4. Live streaming
It’s a relatively new feature, but live streaming is becoming a tool that more and more community Hosts are relying on to connect with their members. Members love live streaming, since it adds a level of spontaneity to your group’s rhythm. When you’re live streaming, you’re going to say the “ums” and “ahs” and have those awkward pauses… And do you know what? That’s AMAZING! People love the imperfection of live streaming, because it’s real.
The ability to live stream is definitely an online community-building tool you need.
5. Plan options
One of the other tools that’s great to have at your disposal is the ability to monetize your community. We talked a bit about this above, with subgroups, but as a whole, it’s really awesome to be able to bundle things like courses, subgroups, and even membership. If you can quickly and easily make different community plans at different price points, it’s going to give you a ton of flexibility in creating a community business.
You need an app. Everyone uses an app. Members should be able to access your community on an app.
Your community-building software should come with an app.
7. Currency options
While it’s probably not as high on your list of priorities as you’re dreaming about your community, if you live somewhere other than the US it’s really nice to be able to offer your members plans and payments that are in their own currency.
8. Member profiles
One community-building tool that’s a really great feature in a platform is the ability for members to create their own profiles to showcase who they are and what they care about. It's a great tool for members to learn more about each other than just their names, and to find people with similar passions! (With a Mighty Network, you can even see who’s near you!)
9. Direct messaging & chat
When you get beyond the forum function, it’s also nice to be able to take a conversation to DM or group chat. This is a good tool for a community Host, since it lets you message members important information (to make sure they get it), or answer questions people might not feel comfortable posting on the main forum. It also gives your members a chance to get to know each other a bit more privately than on the main forum, and gives you the foundation to foster real friendships in your community.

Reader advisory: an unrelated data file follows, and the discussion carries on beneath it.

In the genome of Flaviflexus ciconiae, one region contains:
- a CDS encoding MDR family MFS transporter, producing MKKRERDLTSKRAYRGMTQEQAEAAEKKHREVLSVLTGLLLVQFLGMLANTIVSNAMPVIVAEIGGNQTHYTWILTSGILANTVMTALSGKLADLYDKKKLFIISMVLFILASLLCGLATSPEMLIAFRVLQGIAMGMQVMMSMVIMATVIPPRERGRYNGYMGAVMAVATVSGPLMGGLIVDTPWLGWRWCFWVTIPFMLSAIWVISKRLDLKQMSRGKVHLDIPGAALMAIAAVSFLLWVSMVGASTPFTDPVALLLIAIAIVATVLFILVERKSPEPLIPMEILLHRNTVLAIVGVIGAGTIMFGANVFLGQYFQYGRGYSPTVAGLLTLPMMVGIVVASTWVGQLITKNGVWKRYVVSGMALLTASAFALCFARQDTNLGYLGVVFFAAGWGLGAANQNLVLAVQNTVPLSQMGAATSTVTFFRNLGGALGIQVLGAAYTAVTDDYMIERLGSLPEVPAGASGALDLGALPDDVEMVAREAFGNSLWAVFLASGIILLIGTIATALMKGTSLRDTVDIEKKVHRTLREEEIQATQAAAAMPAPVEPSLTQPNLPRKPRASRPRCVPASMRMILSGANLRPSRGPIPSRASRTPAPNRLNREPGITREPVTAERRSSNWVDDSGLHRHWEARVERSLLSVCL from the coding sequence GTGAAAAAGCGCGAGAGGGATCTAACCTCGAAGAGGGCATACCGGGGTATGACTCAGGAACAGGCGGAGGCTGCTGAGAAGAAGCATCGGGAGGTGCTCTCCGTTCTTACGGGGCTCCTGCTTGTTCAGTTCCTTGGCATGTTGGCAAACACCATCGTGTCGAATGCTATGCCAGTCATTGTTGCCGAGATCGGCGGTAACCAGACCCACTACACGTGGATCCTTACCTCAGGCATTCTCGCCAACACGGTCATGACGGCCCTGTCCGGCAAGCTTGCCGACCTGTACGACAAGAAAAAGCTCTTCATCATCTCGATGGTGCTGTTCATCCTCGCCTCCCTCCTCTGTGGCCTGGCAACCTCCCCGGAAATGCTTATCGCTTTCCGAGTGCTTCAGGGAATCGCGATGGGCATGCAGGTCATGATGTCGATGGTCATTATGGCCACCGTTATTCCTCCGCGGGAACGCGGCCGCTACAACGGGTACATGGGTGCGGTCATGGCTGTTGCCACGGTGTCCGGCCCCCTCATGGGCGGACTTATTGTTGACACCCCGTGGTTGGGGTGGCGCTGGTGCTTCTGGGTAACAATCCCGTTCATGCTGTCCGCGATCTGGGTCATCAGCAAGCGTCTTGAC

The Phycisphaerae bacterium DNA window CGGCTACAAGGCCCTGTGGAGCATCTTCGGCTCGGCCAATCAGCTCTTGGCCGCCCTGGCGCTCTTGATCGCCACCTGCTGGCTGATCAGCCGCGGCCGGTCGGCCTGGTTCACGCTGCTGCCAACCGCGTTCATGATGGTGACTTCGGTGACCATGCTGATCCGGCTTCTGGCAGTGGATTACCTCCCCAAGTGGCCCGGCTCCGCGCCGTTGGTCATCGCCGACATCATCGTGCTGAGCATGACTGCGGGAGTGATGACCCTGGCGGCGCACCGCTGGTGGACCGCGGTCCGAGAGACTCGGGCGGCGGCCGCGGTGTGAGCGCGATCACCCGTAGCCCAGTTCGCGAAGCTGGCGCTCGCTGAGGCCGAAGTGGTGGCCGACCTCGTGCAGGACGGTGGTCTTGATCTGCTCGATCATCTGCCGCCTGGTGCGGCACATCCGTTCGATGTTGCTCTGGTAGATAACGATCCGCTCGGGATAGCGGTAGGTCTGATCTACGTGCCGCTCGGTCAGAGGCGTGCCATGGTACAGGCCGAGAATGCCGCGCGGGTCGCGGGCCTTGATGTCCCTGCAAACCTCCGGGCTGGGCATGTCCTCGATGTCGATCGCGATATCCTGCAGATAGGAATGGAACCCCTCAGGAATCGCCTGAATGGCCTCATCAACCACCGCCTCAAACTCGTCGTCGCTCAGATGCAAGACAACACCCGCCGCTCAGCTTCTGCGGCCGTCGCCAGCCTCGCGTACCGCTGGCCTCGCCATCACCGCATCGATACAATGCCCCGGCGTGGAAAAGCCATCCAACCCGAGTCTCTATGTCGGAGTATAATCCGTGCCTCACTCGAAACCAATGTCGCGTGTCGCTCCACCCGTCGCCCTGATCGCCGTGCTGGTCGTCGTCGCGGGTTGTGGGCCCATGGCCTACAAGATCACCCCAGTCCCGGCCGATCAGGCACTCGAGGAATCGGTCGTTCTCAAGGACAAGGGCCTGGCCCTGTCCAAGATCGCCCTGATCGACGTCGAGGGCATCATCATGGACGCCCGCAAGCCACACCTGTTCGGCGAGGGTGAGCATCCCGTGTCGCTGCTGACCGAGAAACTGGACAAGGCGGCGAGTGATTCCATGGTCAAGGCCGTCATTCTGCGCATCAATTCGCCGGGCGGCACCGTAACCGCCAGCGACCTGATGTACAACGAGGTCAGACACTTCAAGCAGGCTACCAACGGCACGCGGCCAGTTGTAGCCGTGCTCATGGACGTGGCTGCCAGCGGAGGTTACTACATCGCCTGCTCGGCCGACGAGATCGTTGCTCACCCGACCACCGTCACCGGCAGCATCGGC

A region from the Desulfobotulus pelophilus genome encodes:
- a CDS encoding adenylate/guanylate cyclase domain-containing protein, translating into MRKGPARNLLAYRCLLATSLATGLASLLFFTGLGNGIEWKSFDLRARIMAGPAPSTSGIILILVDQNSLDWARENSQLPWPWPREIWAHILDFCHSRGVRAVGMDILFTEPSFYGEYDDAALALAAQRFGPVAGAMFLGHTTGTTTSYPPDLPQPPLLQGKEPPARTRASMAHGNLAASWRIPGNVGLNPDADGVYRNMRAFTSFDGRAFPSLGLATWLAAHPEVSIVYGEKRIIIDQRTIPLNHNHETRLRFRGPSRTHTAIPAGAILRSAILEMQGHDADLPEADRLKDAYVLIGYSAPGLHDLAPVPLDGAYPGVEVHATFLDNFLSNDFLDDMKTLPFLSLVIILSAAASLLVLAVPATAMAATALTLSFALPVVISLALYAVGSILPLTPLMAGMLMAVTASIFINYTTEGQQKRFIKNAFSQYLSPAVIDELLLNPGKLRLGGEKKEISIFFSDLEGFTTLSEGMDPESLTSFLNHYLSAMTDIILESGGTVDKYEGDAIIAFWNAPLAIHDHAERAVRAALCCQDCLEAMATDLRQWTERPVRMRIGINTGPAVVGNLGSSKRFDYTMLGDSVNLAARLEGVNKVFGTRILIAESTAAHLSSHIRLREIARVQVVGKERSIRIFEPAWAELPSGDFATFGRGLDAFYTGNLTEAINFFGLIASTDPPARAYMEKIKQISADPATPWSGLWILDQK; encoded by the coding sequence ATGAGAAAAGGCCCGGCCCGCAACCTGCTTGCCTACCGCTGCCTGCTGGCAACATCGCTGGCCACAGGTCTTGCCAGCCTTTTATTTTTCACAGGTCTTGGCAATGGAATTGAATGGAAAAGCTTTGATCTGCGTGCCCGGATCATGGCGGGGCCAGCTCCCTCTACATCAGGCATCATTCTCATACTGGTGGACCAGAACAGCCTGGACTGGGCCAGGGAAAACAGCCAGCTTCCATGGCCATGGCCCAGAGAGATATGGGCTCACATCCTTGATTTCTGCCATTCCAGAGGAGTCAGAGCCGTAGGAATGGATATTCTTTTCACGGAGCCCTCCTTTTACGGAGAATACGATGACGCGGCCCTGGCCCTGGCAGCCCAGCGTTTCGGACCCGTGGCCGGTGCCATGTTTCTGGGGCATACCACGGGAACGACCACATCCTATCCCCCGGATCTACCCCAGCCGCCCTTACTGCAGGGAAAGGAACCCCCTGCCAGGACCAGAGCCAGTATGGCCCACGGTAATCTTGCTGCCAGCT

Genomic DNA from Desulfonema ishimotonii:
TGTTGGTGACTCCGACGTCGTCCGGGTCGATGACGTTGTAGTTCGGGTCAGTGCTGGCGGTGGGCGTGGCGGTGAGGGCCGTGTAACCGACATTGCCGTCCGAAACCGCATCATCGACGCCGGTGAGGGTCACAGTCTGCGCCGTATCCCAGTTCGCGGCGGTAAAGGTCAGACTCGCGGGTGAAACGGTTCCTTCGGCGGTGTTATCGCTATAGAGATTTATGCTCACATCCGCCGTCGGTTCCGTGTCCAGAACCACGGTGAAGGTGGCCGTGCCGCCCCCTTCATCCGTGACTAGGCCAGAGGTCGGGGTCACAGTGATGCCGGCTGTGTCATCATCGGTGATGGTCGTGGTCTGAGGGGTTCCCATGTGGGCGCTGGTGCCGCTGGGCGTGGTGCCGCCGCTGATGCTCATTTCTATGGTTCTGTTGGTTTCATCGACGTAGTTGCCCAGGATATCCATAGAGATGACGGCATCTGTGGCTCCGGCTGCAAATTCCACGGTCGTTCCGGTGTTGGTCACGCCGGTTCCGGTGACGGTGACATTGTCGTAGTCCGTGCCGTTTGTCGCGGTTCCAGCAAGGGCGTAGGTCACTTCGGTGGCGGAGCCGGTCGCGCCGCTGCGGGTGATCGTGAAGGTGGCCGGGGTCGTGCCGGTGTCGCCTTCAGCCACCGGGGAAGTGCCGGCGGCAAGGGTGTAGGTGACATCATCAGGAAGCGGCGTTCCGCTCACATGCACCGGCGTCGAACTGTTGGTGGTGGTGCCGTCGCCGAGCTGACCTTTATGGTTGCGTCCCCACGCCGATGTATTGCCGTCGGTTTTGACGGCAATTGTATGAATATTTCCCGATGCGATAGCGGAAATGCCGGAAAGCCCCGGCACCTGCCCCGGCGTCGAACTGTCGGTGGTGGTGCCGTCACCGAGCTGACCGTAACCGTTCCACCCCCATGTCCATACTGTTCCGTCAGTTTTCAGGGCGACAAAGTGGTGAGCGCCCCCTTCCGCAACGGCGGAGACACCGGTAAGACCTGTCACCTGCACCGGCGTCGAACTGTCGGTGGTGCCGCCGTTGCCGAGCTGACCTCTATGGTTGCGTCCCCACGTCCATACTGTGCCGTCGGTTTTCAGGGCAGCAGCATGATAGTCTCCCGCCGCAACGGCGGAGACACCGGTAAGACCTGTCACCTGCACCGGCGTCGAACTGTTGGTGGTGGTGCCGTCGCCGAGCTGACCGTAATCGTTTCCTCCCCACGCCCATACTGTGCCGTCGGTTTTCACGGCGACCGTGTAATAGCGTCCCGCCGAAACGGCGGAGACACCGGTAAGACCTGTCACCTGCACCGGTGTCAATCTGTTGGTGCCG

10. Event functions
Last but DEFINITELY not least, the option to create community events WITHOUT LEAVING THE PLATFORM is a really important tool. Don’t mash together a bunch of different programs to try to serve your members. Instead, choose a platform that lets you create the event, send reminders, and RSVP all in the same place.
8 Online community-building tools: software options
Above we talked about the tools you need to build a community. Here we’re going to cover some of the software options for online community-building tools. You definitely don’t need all of these, in most cases only one or two will suffice!
11. Mighty Networks
Mighty Networks is a powerful, all-in-one cultural software platform that brings together content, courses, community, and commerce.
Mighty offers flexible Spaces that bring features like forums, courses with pre-recorded or live teaching, live events, live streaming, custom communities, messaging all members, a ton of content options, plus Q&As.
Mighty Networks is an all-in-one community platform that lets you do everything we talked about above. It’s the perfect place to host community, launch courses, run live events and live streams, and build a thriving community business. While you can look at some of the software options below as add-ons, you can easily launch your community and make it profitable with Mighty Networks alone.